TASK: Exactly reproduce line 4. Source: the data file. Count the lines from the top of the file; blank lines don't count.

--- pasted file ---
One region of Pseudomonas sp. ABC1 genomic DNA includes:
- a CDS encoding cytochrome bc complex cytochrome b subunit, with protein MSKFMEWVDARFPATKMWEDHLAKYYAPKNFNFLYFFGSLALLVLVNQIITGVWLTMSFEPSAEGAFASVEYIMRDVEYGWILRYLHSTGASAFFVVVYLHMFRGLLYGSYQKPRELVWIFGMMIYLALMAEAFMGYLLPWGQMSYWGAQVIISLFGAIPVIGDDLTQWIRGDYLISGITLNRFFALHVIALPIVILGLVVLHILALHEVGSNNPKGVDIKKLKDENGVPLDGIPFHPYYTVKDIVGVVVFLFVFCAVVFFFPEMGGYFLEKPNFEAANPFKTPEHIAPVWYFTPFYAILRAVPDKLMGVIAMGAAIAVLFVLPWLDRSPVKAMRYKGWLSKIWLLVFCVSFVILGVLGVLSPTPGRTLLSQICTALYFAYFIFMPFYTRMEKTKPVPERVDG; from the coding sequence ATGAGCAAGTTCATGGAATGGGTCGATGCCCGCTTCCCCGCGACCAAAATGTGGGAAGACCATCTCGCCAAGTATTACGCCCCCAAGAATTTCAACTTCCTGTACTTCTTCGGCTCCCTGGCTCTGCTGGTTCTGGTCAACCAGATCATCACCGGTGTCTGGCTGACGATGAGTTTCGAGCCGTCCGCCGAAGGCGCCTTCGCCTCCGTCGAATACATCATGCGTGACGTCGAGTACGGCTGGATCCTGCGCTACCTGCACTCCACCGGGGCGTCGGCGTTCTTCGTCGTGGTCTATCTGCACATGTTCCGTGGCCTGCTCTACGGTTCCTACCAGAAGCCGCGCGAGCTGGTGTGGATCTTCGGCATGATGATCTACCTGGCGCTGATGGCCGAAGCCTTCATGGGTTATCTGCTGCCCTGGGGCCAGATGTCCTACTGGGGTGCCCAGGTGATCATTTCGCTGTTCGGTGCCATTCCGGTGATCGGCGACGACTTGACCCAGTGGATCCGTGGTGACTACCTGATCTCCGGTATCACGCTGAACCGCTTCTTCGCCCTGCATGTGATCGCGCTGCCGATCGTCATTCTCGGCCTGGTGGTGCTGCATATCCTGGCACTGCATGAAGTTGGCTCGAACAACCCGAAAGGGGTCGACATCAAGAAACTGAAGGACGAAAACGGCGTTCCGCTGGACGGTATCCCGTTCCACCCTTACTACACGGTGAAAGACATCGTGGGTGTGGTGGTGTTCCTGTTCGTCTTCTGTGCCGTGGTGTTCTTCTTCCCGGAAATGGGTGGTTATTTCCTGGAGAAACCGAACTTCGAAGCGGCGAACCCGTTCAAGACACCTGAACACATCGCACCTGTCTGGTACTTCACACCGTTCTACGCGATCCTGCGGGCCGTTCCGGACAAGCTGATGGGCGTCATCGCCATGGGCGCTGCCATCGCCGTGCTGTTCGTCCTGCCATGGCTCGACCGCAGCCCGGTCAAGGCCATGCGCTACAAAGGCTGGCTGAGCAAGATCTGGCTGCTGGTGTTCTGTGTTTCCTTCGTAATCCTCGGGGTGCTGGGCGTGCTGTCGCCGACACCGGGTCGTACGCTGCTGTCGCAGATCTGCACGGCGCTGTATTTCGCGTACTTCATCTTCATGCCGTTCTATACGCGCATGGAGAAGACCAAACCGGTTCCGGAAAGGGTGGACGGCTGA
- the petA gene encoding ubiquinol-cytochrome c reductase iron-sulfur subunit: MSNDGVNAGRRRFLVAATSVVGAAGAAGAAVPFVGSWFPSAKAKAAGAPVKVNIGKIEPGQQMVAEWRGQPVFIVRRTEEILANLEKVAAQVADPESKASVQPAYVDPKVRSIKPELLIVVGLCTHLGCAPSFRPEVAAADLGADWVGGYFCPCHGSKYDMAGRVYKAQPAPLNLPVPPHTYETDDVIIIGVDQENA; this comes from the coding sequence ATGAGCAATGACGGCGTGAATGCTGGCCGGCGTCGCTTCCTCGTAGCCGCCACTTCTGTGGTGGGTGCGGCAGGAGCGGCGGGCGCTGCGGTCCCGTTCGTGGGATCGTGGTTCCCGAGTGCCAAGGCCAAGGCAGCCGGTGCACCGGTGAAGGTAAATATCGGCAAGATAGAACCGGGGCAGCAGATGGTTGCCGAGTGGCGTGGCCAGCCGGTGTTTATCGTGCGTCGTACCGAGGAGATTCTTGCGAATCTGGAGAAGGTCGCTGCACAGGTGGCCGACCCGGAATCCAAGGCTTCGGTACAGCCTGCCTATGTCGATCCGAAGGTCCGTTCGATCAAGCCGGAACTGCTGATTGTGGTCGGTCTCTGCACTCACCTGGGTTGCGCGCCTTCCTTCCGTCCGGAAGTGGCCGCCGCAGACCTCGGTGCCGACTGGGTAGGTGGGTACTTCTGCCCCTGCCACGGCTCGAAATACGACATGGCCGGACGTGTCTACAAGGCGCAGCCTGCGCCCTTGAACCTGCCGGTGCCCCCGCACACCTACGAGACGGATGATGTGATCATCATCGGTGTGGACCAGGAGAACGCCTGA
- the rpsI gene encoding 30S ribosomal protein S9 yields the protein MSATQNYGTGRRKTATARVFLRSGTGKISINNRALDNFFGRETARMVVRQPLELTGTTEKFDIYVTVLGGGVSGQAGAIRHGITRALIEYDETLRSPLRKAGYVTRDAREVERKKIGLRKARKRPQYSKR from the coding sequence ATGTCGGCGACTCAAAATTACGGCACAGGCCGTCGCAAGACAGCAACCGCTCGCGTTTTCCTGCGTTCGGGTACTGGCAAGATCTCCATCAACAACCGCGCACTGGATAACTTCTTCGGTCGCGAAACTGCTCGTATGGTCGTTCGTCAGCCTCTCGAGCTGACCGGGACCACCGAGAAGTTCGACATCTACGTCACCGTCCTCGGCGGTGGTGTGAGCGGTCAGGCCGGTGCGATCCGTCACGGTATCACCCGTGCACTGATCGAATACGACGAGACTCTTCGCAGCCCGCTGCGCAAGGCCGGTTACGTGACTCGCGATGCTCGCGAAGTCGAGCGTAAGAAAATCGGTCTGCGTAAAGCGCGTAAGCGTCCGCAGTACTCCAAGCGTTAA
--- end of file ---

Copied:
- the rpsI gene encoding 30S ribosomal protein S9 yields the protein MSATQNYGTGRRKTATARVFLRSGTGKISINNRALDNFFGRETARMVVRQPLELTGTTEKFDIYVTVLGGGVSGQAGAIRHGITRALIEYDETLRSPLRKAGYVTRDAREVERKKIGLRKARKRPQYSKR from the coding sequence ATGTCGGCGACTCAAAATTACGGCACAGGCCGTCGCAAGACAGCAACCGCTCGCGTTTTCCTGCGTTCGGGTACTGGCAAGATCTCCATCAACAACCGCGCACTGGATAACTTCTTCGGTCGCGAAACTGCTCGTATGGTCGTTCGTCAGCCTCTCGAGCTGACCGGGACCACCGAGAAGTTCGACATCTACGTCACCGTCCTCGGCGGTGGTGTGAGCGGTCAGGCCGGTGCGATCCGTCACGGTATCACCCGTGCACTGATCGAATACGACGAGACTCTTCGCAGCCCGCTGCGCAAGGCCGGTTACGTGACTCGCGATGCTCGCGAAGTCGAGCGTAAGAAAATCGGTCTGCGTAAAGCGCGTAAGCGTCCGCAGTACTCCAAGCGTTAA